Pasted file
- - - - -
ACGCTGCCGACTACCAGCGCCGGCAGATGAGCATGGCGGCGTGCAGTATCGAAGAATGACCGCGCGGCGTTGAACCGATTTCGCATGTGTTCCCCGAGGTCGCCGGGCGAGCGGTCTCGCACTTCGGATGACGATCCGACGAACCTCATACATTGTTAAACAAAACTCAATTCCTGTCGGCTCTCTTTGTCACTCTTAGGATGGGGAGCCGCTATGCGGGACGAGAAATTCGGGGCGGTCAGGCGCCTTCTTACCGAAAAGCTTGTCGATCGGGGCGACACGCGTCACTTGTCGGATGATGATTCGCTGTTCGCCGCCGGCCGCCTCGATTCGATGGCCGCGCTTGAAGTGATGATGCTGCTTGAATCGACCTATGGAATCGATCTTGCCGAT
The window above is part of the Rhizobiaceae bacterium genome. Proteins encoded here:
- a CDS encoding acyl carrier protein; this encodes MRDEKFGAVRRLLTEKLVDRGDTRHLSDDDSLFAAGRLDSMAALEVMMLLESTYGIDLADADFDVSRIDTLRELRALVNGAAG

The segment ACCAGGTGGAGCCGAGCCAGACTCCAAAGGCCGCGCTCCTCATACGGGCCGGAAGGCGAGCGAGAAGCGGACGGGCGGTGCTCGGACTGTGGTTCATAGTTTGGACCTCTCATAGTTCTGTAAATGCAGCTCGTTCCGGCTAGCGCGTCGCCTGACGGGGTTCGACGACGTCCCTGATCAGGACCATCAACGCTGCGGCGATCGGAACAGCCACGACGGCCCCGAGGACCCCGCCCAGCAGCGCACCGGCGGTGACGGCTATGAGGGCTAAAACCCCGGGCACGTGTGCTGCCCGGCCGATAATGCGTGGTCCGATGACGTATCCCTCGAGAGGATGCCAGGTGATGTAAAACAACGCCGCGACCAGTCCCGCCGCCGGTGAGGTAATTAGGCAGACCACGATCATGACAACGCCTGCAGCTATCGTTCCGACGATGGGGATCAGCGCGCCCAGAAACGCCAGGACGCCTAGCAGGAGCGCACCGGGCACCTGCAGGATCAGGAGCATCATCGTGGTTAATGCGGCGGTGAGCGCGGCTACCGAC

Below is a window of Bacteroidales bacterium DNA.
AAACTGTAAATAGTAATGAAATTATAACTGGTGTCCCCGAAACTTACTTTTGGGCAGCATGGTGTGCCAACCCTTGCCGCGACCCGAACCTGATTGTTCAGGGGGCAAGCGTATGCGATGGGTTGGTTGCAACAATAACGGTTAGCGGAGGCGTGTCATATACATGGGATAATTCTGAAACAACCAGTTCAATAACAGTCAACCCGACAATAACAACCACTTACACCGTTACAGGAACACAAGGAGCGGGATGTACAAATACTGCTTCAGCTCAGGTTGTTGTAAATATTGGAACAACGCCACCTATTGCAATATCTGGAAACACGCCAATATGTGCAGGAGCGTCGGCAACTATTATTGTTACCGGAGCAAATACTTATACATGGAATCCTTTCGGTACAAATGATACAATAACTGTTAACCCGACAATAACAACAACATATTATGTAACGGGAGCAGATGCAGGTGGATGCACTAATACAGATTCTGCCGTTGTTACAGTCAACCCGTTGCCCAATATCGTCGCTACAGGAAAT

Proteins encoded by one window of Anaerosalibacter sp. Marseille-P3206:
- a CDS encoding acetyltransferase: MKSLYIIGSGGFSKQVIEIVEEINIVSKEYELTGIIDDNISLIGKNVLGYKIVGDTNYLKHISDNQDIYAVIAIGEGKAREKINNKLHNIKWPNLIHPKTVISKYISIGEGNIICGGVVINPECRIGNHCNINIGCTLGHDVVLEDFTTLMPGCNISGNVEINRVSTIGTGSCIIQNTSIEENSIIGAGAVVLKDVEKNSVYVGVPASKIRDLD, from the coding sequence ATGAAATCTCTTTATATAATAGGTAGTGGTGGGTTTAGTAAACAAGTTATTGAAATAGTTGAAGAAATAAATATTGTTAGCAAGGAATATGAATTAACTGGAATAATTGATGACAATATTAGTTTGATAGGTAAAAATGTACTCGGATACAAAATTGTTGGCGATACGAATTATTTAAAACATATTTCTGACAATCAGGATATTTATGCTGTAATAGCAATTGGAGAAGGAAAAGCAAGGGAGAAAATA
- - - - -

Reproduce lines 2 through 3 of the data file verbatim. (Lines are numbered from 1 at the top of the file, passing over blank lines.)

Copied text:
The window above is part of the Rhizobiaceae bacterium genome. Proteins encoded here:
- a CDS encoding acyl carrier protein; this encodes MRDEKFGAVRRLLTEKLVDRGDTRHLSDDDSLFAAGRLDSMAALEVMMLLESTYGIDLADADFDVSRIDTLRELRALVNGAAG